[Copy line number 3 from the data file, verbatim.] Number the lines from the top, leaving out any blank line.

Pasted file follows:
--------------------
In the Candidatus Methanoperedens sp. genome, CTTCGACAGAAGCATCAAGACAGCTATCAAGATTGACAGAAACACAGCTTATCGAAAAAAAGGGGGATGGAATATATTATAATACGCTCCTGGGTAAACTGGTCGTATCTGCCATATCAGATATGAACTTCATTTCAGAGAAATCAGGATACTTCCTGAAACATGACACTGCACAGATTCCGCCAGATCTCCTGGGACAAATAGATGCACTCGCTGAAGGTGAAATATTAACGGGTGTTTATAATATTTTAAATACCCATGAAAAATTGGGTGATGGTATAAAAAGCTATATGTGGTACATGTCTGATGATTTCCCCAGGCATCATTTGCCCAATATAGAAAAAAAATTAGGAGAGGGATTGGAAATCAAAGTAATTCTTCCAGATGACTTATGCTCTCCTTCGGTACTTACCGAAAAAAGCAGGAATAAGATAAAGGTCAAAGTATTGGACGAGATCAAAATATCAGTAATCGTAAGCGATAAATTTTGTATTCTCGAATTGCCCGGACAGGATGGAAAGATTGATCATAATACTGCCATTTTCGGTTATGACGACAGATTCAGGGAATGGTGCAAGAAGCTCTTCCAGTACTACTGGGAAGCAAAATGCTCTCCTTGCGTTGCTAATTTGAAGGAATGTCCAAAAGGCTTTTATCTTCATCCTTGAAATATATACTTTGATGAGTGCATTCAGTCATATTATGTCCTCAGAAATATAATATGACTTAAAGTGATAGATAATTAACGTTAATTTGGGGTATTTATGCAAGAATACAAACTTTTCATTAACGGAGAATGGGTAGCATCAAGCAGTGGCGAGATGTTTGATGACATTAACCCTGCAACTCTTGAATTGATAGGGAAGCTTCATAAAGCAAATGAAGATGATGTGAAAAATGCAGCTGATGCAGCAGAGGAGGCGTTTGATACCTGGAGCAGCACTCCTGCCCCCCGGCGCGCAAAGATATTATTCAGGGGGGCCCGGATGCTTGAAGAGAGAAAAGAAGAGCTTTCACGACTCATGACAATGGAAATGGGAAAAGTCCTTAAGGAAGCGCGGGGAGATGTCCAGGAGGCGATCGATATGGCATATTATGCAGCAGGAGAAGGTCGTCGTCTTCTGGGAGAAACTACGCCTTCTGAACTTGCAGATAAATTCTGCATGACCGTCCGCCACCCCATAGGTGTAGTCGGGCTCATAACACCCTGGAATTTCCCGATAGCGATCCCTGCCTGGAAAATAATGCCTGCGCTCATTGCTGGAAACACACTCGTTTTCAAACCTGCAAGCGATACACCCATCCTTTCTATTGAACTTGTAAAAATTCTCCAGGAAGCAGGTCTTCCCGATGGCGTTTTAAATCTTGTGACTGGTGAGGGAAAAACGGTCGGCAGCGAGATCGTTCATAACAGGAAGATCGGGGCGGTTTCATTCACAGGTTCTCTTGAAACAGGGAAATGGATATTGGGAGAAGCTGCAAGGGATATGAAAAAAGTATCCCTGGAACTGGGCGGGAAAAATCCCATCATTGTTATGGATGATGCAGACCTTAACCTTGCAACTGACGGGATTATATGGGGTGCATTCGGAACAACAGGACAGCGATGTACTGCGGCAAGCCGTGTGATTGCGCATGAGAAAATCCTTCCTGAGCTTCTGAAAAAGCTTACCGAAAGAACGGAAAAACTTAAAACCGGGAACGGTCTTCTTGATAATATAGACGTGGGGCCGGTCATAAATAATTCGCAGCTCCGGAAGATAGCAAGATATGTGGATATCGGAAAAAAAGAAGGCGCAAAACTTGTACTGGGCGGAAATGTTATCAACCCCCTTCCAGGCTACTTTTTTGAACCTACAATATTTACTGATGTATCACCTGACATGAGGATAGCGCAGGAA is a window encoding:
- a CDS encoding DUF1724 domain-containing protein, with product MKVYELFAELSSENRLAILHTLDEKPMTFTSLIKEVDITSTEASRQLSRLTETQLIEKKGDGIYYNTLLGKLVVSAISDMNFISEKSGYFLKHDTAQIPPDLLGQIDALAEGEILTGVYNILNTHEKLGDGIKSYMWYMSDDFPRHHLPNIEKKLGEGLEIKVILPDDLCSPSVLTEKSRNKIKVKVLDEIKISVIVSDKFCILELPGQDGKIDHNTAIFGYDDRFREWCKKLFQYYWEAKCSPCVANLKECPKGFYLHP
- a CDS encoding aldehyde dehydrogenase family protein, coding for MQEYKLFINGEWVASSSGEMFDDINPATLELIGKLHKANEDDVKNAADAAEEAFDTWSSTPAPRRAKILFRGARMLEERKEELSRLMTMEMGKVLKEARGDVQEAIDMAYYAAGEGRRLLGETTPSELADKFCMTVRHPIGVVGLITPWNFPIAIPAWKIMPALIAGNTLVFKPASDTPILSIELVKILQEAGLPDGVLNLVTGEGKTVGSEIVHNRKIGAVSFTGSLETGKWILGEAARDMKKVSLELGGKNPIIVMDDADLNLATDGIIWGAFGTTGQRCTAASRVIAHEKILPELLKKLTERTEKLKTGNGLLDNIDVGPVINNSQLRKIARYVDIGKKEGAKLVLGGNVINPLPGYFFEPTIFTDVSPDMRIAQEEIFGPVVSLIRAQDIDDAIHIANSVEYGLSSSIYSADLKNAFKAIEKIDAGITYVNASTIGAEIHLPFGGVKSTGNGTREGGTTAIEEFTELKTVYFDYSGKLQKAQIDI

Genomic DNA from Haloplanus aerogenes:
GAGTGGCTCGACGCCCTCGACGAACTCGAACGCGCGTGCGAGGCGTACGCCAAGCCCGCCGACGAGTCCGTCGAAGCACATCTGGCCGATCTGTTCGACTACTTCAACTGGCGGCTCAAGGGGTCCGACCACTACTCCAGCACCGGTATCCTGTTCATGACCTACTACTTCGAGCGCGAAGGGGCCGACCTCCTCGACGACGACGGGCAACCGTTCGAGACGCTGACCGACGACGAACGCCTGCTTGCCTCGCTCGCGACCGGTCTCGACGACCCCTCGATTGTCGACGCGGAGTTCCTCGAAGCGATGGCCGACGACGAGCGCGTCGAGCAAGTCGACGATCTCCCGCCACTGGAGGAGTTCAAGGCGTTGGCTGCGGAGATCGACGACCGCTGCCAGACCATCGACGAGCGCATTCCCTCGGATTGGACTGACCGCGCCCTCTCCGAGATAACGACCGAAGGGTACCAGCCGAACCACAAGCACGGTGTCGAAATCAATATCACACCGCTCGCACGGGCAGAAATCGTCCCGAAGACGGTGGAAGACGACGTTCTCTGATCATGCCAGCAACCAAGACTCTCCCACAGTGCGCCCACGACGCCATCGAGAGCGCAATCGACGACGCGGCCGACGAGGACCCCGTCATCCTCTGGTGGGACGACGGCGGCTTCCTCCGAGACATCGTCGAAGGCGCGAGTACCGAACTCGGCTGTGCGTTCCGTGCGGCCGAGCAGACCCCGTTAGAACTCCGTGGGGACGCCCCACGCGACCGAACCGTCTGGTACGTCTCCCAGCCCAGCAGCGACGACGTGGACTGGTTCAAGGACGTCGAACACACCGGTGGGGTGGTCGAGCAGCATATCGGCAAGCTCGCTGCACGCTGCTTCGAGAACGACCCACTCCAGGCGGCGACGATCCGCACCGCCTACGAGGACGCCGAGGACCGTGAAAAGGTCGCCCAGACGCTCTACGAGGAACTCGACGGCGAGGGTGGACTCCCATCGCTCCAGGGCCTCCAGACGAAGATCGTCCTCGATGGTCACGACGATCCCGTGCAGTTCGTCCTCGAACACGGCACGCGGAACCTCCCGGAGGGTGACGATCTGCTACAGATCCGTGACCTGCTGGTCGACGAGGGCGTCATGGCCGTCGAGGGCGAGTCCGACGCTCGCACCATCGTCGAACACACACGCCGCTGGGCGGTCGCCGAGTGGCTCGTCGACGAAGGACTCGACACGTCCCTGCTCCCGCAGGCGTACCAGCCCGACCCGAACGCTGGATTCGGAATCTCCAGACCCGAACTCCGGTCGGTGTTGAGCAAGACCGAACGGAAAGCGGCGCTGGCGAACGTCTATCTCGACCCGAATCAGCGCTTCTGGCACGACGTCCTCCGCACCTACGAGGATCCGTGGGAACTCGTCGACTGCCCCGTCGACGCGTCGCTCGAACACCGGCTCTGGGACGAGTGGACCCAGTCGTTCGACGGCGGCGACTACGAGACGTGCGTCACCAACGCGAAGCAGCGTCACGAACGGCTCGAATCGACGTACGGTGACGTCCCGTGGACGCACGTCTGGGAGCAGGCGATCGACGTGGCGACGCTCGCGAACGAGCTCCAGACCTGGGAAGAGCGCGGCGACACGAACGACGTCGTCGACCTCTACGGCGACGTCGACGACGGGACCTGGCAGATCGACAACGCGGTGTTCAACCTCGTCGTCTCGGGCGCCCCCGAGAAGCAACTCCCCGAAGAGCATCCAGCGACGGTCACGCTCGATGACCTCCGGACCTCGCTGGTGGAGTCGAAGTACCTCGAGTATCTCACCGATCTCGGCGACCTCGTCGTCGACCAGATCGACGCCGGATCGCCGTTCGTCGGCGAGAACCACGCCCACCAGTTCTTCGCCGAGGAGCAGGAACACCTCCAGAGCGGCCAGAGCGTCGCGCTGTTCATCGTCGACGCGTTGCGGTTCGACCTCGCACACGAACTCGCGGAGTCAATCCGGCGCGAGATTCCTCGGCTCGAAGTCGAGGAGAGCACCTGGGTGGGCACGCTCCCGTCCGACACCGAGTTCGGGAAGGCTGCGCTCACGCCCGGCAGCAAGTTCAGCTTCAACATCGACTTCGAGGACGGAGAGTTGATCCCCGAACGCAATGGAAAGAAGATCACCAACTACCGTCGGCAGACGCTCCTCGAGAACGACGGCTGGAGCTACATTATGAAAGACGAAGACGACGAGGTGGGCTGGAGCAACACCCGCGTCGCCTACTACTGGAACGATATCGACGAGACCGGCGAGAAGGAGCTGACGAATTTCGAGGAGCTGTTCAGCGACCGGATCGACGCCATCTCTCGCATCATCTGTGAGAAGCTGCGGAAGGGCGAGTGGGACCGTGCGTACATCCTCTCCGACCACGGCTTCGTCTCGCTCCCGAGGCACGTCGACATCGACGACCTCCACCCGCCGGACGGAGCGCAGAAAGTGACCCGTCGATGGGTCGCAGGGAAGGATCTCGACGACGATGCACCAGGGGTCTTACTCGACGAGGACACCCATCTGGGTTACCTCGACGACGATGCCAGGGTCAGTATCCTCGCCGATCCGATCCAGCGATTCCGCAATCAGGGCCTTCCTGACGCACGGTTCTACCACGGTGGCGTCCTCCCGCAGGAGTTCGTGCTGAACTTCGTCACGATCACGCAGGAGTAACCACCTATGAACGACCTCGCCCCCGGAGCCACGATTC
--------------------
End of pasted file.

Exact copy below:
- a CDS encoding aldehyde dehydrogenase family protein, coding for MQEYKLFINGEWVASSSGEMFDDINPATLELIGKLHKANEDDVKNAADAAEEAFDTWSSTPAPRRAKILFRGARMLEERKEELSRLMTMEMGKVLKEARGDVQEAIDMAYYAAGEGRRLLGETTPSELADKFCMTVRHPIGVVGLITPWNFPIAIPAWKIMPALIAGNTLVFKPASDTPILSIELVKILQEAGLPDGVLNLVTGEGKTVGSEIVHNRKIGAVSFTGSLETGKWILGEAARDMKKVSLELGGKNPIIVMDDADLNLATDGIIWGAFGTTGQRCTAASRVIAHEKILPELLKKLTERTEKLKTGNGLLDNIDVGPVINNSQLRKIARYVDIGKKEGAKLVLGGNVINPLPGYFFEPTIFTDVSPDMRIAQEEIFGPVVSLIRAQDIDDAIHIANSVEYGLSSSIYSADLKNAFKAIEKIDAGITYVNASTIGAEIHLPFGGVKSTGNGTREGGTTAIEEFTELKTVYFDYSGKLQKAQIDI